#### snoopies622

..b cannot connect two eigenspaces of a.
I'm sorry but I don't know what this means. What does it mean for an operator to connect two eigenspaces of another operator? That both eigenspaces of a are also eigenspaces of b?

I used the word "connect" for convenience without a formal definition. I thought the next sentence would explain it. If you apply b to a vector in L the resulting vector must stay in L. b cannot produce vectors outside of L but in another eigenspace say M from vectors in L.

#### snoopies622

I get it now. Thanks, 0xDEADBEEF.
They are all degenerate.
Do you mean the four operators I mentioned in entry #4, or all operators in quantum mechanics?

I meant the four that you mentioned. The momentum operator is not degenerate for example.

#### snoopies622

But how does one know if an operator is degenerate or not?

You'll learn about all the eigenspaces of the important operators soon enough. There is no generic way to know if an operator is degenerate, and it is not that important.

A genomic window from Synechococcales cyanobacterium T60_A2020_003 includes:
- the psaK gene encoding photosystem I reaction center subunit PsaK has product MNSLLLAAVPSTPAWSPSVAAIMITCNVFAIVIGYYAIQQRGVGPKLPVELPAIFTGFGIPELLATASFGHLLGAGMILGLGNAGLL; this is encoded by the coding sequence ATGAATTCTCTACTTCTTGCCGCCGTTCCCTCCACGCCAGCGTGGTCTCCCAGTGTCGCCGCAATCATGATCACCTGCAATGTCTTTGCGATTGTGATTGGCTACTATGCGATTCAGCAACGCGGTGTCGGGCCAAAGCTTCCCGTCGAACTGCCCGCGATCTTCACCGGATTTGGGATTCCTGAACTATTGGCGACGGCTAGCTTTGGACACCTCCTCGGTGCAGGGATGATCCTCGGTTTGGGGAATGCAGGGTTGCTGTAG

#### snoopies622

There is no generic way to know if an operator is degenerate...
It does seem odd that

$$\hat {p_x} = - i \hbar \frac {\partial}{\partial x}$$

would be non-degenerate while

$$\hat {L_z} = - i \hbar \frac {\partial}{\partial \phi}$$

is degenerate.

#### reilly

I'm also looking at Richard L. Liboff's "Introductory Quantum Mechanics", and in section 9.1 he indicates that every eigenvector of the $L_z$ operator is also an eigenvector of the $L^2$ operator, but the reverse is not true. The same is true for the $L_x$ and $L_y$ operators (in their relation to $L^2$). I take it then that $L^2$ is degenerate, but I don't yet know about the other three.
Lx,Ly,Lz are not degenerate, as is L**2. To get two states with the same Lz=m, one must use two different values of l, hence these two states are not degenerate. Work out the matrices for L=2,3,4, and see directly the lack of degeneracy of the Li operators.
Regards,
Reilly Atkinson

#### snoopies622

Lx,Ly,Lz are not degenerate, as is L**2.
I confess that I suspected as much.
Work out the matrices for L=2,3,4, and see directly the lack of degeneracy of the Li operators.
Unfortunately, I don't know how to do that. Perhaps I can find out.

Lx,Ly,Lz are not degenerate, as is L**2. To get two states with the same Lz=m, one must use two different values of l, hence these two states are not degenerate. Work out the matrices for L=2,3,4, and see directly the lack of degeneracy of the Li operators.
Regards,
Reilly Atkinson
l does not matter for the discussion of the degeneracy of Lz. All States with the same m number can be superimposed and form the respective eigenspace for that eigenvalue.